It grows against gravity with curls and coils that reach for the sky. Black women’s hair is more than a fashion trend. It is a statement that holds history and importance. Whether a woman is rocking cornrows, an Afro, or braids, natural hairstyles have influenced women over the past six decades. Women wearing their natural hair is an act of self-love and proclamation of identity. Here’s a brief history of how the movement has evolved and how it impacts millions of women across the world.
The natural hair movement has been documented back to the mid-’60s as part of the “Black is Beautiful” movement. It was a way to celebrate and embrace the beautiful physicality of Black women such as facial features, skin tone, and hair. Soon after there was the rise of the Black Panther movement. Activists such as Angela Davis, Elaine Brown, and Bobby Seale were photographed with their fists held high and their Afros even higher. Natural hair then became a political statement.
The Afro held strong through the ’70s and into the disco era. Women such as Pam Grier wore their Afros in movies and on television, and the symbolism behind the Afro started to change. It transformed into a symbol of sexuality and femininity. As the decade progressed and music started to become more of an expression of culture, other hairstyles started to emerge. When Donna Summer released her album cover, she gave wind to a new style. Almost every woman at the time was walking around with rollers in their hair, trying to achieve those big and loose curls. Towards the end of the 1970s and into the 1980s, locs became popular through movies and music.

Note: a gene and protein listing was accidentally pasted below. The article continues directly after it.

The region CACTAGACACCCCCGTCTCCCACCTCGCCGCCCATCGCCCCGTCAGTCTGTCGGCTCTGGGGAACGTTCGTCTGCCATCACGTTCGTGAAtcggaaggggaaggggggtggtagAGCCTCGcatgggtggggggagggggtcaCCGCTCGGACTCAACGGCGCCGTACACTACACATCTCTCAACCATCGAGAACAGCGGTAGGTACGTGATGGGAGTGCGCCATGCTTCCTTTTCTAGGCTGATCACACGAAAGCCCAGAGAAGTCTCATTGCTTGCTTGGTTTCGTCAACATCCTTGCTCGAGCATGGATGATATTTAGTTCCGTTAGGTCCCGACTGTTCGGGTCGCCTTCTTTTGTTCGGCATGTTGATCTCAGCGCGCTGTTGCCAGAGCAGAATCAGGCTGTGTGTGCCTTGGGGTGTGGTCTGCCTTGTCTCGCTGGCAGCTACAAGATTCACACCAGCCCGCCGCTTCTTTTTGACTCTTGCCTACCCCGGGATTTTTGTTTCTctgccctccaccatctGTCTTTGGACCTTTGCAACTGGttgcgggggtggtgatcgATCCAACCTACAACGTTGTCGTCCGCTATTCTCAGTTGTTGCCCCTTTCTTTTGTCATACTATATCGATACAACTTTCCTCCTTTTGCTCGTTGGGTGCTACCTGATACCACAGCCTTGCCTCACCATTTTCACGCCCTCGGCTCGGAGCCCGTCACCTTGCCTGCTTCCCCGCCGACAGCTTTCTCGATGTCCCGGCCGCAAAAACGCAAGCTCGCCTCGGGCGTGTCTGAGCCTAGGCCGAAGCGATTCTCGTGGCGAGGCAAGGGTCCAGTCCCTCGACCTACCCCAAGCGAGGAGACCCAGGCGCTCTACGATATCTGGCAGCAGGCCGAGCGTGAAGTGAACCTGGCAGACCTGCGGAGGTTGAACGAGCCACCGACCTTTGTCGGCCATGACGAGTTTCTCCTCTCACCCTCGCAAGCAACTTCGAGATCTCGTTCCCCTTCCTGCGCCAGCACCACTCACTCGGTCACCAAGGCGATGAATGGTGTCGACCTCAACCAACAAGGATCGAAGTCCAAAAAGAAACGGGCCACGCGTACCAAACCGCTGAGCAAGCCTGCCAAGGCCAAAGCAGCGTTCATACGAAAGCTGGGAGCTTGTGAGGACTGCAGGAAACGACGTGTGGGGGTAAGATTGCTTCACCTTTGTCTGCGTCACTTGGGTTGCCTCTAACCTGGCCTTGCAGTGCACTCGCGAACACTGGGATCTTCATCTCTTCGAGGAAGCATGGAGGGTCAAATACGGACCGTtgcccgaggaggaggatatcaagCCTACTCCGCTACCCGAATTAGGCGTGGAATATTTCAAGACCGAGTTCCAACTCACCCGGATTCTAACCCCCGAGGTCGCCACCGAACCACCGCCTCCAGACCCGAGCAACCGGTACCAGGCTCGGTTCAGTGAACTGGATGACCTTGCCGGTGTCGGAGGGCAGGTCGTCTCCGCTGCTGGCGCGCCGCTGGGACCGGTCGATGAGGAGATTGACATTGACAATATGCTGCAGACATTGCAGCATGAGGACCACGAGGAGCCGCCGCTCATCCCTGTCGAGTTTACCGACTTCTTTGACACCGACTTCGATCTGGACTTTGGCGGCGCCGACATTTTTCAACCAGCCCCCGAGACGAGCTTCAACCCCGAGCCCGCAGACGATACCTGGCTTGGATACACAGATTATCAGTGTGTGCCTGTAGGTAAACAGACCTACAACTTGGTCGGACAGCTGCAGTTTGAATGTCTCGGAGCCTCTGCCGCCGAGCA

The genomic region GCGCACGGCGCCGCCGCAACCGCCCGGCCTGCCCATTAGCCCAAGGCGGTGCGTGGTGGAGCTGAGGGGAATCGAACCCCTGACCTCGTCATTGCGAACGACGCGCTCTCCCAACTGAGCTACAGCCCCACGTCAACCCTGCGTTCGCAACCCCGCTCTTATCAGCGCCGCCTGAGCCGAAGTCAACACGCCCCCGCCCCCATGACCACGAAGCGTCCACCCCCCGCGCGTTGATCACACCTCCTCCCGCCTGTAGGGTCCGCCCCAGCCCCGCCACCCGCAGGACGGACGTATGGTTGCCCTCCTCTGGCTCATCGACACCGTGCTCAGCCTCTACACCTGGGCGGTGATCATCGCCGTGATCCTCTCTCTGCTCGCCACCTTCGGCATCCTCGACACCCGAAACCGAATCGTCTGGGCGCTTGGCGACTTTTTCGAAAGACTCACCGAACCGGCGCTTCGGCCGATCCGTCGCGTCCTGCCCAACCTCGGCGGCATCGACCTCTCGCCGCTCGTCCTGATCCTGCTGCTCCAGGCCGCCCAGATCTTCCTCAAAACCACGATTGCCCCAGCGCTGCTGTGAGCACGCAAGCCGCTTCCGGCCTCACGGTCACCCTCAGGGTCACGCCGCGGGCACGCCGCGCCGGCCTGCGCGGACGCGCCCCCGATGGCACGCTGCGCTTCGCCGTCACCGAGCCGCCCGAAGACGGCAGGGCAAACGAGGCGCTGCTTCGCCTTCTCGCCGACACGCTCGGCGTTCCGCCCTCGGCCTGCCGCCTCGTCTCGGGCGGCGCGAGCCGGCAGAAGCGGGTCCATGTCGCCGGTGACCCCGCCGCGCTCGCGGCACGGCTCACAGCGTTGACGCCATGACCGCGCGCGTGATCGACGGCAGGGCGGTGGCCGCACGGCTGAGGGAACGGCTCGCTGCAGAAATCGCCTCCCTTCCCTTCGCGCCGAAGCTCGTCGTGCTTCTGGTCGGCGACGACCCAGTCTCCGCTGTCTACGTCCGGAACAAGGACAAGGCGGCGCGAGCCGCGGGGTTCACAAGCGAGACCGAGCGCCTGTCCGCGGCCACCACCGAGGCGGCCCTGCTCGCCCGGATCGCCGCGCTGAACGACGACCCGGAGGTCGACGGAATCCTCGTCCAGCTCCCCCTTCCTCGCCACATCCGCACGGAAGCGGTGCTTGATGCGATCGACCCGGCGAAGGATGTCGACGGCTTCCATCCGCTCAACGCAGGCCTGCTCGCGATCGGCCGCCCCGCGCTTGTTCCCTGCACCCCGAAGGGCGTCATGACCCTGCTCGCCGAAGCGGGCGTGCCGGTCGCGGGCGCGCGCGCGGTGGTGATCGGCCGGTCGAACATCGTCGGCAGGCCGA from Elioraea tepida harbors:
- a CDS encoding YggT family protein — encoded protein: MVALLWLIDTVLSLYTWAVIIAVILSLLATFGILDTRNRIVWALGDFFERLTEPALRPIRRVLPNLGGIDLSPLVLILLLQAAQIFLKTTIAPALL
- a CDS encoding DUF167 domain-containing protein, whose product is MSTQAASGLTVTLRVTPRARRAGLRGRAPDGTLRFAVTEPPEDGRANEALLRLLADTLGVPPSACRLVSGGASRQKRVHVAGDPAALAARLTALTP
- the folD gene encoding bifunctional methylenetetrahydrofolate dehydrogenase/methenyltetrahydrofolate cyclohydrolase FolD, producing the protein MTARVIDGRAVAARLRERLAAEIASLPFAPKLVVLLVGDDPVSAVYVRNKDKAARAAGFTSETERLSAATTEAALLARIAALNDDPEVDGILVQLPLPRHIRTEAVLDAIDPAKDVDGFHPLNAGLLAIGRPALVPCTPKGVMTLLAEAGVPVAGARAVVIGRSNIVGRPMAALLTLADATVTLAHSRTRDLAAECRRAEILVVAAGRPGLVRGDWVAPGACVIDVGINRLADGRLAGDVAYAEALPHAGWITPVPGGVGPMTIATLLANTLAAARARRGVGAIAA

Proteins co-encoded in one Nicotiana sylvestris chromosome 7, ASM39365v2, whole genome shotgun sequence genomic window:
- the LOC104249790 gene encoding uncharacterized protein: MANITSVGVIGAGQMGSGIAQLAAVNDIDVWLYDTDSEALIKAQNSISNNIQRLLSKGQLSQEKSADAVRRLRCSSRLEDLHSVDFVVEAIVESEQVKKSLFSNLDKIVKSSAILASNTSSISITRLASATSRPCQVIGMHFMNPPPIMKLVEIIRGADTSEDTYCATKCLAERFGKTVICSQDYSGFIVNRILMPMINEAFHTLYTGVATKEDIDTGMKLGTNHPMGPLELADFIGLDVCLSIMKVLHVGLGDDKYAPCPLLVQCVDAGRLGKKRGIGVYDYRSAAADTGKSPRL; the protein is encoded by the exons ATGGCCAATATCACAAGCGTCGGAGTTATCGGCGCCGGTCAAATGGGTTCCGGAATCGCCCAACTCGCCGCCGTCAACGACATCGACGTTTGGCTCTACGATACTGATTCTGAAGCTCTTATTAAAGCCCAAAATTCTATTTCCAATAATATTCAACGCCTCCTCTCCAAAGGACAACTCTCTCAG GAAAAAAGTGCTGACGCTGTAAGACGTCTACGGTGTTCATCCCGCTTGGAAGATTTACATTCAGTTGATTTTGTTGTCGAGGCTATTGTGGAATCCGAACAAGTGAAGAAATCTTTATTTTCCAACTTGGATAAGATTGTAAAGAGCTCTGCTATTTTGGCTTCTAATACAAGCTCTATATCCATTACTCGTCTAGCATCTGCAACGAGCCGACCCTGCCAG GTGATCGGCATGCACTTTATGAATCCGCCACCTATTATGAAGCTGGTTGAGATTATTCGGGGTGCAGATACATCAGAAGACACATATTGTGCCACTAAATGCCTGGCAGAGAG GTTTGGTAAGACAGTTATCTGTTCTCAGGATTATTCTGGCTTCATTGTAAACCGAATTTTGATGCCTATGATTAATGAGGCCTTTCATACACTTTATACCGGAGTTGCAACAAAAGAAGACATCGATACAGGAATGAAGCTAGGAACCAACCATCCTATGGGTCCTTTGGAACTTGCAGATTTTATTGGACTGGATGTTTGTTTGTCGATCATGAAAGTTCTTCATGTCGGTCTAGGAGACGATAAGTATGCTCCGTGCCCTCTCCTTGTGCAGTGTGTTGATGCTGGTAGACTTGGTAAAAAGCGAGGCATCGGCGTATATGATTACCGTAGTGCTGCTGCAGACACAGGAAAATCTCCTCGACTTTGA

Locs is a hairstyle that comes from locks of hair becoming entangled. Within these entanglements, the hair grows without brushing or combing. Although this may sound like poor hair care, this style requires frequent upkeep with regular washes and maintenance. CNN has reported that historians have found evidence of locs being worn in many different cultures, such as ancient Egyptians, the Aborigines, New Guineans, and early Christians. Yet most people are familiar with this style because of the religious movement Rastafarianism. Within this culture, the style is referred to as “dreadlocks.” On the pop culture scene, women such as Whoopi Goldberg and Lauren Hill helped make this style even more impactful in the United States.
Movies, such as Poetic Justice, further began to popularize Black hair in the ’90s. Almost every millennial remembers when Janet Jackson came on the scene sporting her box braids. Other iconic hairstyles from this decade include the Jheri curl. Comer Cottrell is credited for starting this style, which consisted of big curly wet hair and asymmetrical cuts. Also during this time, many Black barbers delivered specialized fades. Celebrities such as Grace Jones and Will Smith made the fade iconic.